Thursday, 14 February 2013

A Good Day To Die Hard (12A)

Stretching a franchise into a fifth episode is akin to juggling with dynamite - sure, it might look good, but it could blow up in your face at any moment.

Going to Moscow is also problematic. Police Academy did that.

Having a car chase in Moscow is also tricky. Bond did that - and did it damn well.

Still, John McClane's never been one to let history affect his decision making...

Fortunately the Academy ghost lays undisturbed, and car chase sequences are different enough to step out of the shadow of Brosnan and his tank - even if they don't quite outshine him.

The only other potential problem A Good Day To Die Hard had was the lunking beast that was Live Free Or Die Hard (Die Hard 4.0) that lies in the background, lurking like an unpleasant smell. After three slick, sharp, sassy action flicks, part 4 fell a bit short of expectations.

So it's something of a relief that part 5 is a return to form.

Not a full-on, as good as the first one, return to form, but the action sequences have boyish fun about them, the dialogue - while not sharp - has at least a bit of a cutting edge, and it happily references the past. Almost to the point of plagiarism.

The story is a simple one. John is off to Russia to help a kid who's got into a bit of bother. Turns out the kid is his son (played well by Jai Courtney), and the bother is his job with the CIA.

Apples never fall far from the tree, it seems, even if you shoot at them. From there, you can park your brain in neutral, sit back and enjoy the ride.

There is a plot, of sorts, but to be honest it's only there to link the action sequences. And it doesn't do that very well, because the second half of the film (with TWISTS and SURPRISES no less) is pretty much one long action sequence.

But things go bang, things go boom, McClane hangs out the back of a helicopter (not a euphemism), it's a lot of loud fun.

Just don't look too far below the surface.

Sure, there are touching moments of estranged father and son finally bonding, but the fact writer Skip Woods felt the need to mirror this with Sebastian Koch's Yuri Komarov and his daughter Irina (Yulia Snigir in her first non-Russian film) tells you that subtlety isn't a watchword here.

And subtle it isn't.

By the end of the film, there's not a car or building that hasn't been smashed, shot at, blown-up, driven over or crashed into. And the same goes for Chernobyl. Sure, the building they're mucking about in is a hollow shell left abandoned after the nuclear meltdown, but it's a palace compared to how it's left after the McClane and Komarov families have finished with it.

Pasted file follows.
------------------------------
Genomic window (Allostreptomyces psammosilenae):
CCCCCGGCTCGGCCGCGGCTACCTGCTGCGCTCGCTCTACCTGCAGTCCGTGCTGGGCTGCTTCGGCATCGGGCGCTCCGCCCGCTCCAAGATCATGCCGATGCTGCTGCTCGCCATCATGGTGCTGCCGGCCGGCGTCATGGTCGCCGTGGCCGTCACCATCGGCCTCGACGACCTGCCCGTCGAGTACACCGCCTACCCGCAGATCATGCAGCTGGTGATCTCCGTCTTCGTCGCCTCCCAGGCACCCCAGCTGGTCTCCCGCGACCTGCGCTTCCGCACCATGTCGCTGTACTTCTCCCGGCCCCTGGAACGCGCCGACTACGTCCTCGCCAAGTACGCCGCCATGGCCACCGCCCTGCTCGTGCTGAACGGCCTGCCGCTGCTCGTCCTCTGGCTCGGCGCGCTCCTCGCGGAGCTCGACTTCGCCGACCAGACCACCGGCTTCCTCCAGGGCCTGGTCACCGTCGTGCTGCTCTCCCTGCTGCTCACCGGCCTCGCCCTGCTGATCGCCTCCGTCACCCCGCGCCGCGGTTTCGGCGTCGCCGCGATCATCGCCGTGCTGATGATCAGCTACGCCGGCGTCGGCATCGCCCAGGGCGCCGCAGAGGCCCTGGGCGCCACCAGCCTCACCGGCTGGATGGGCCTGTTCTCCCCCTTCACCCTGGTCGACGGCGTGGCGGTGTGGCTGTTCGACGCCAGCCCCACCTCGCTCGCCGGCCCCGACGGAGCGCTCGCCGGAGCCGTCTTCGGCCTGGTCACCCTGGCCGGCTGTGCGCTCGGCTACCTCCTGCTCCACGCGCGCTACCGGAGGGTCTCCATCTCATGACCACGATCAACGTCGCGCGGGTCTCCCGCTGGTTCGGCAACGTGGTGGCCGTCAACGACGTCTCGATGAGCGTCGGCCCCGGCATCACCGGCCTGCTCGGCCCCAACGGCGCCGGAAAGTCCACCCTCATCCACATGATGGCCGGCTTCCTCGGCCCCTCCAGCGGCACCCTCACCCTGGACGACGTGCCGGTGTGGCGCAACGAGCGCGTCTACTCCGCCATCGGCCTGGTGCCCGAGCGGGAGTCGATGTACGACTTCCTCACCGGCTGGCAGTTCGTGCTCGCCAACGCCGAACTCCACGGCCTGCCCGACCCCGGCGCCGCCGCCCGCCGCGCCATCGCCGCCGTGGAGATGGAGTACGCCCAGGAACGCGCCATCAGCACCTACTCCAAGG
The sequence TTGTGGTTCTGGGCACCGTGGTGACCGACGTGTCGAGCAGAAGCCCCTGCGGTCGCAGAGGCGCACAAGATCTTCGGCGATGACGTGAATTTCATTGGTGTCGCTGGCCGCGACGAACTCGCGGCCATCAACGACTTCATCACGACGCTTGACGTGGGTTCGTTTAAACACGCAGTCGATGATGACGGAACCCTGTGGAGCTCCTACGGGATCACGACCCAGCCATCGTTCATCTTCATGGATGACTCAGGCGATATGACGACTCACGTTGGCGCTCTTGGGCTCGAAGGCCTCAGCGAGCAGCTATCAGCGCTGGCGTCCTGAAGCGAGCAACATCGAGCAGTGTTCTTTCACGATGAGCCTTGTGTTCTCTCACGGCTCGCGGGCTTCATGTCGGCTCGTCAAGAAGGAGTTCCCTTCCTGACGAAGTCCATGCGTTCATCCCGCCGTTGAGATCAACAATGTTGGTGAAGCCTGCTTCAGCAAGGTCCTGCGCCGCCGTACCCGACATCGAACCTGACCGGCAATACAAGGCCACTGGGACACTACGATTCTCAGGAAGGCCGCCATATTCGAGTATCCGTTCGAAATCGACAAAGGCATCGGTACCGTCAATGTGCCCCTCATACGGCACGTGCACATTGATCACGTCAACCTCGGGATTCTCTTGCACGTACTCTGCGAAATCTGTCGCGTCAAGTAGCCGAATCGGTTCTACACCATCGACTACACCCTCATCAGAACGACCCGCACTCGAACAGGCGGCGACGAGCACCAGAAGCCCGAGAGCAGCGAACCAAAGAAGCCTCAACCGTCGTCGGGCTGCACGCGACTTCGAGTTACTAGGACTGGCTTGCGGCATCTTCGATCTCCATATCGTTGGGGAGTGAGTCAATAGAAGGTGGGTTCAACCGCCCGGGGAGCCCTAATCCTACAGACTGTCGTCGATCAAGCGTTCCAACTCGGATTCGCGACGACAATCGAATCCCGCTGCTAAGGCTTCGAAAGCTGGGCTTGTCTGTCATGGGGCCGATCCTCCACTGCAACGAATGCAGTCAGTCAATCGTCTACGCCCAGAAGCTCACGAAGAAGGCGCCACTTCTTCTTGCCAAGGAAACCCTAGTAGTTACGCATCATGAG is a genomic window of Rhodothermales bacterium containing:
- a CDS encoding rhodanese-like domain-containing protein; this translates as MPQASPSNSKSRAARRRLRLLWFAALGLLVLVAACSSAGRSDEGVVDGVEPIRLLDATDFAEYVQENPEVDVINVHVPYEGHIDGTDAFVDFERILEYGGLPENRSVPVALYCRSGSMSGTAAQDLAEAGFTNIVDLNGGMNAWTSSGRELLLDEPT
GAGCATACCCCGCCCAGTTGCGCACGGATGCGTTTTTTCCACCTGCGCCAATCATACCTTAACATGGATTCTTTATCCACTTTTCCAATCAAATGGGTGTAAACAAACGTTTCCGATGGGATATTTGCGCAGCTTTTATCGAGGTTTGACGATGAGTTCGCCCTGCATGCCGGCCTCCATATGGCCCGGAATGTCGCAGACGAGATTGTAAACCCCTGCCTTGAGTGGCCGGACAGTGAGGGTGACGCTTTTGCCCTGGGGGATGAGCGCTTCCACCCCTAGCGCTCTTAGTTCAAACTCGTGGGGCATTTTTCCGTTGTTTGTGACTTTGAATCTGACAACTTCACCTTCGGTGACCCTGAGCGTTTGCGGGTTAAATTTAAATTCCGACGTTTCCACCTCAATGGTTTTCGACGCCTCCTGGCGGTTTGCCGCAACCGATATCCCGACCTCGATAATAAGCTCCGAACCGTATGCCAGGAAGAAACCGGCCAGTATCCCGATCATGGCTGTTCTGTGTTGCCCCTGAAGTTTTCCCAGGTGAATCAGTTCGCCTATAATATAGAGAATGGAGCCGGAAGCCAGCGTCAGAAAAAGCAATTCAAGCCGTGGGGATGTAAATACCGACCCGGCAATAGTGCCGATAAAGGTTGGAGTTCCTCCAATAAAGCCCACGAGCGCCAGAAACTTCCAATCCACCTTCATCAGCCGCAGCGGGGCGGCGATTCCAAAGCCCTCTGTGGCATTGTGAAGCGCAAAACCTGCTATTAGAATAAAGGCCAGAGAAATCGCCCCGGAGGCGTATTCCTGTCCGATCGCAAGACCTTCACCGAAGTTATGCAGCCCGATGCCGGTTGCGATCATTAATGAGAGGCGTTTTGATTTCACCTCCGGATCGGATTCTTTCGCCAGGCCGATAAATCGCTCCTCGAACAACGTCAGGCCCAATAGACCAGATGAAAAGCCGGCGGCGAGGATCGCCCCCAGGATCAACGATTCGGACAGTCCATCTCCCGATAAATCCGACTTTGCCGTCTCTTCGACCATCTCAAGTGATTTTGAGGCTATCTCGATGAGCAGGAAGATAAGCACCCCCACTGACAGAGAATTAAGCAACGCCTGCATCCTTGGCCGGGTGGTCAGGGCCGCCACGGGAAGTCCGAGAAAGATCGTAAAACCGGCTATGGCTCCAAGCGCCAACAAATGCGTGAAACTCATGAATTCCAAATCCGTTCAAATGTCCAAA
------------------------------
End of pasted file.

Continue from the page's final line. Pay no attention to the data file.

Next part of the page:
Even the score - used to tell us which bits are the emotional heart of the film - is shovelled on rather than being used with a deft touch.

And that's where the problem lies.

Take away the explosions and car chases, and there's not a lot left. The villains aren't villainy enough, apart from the daddy issues we know and learn nothing about Jack, without the other four films we'd know feck all about John.

It's like a Russian doll, only without all the other dolls inside it. And comparisons between Snigir and Megan Fox (might look great, but has all the depth of a puddle) are hard to shake. And there are other issues.

When you go and see A Good Day To Die Hard (and you should, because even with all its problems, it's still good dumb fun), watch carefully and ask yourself these questions:

How does John get his hands free?

How come the minister speaks in Russian, yet his villainous lacky answers him in English?

Where does Jack get the binoculars from?

How, when the kidnap party left in a helicopter, do Jack and John manage to get there so soon after?

When did the iPad get a geiger counter app?

I don't even think the film has suffered from Fox's much-maligned cuts to secure a 12A rating - the only real victim is an abrupt shortening of THAT catchphrase (which seems meaningless when earlier John bangs on about being on "fucking vacation". Couldn't that swear word have been cut instead?) and a couple of punches to a couple of heads.

And it knows its history and heritage. It knows what makes a Die Hard film.

I'm not sure recreating a famous scene from the first film was a wise idea, but hey, maybe there's a feeling of completing a circle.

There may be things wrong with this film, but what it gets right it gets right.

Sure there's a lack of plausibility and realism about A Good Day To Die Hard, but wasn't it ever so? John always survived more than any normal human being could endure, that's his thing. And now two of them are doing it.

Just don't think too much about it.

No comments:

Post a Comment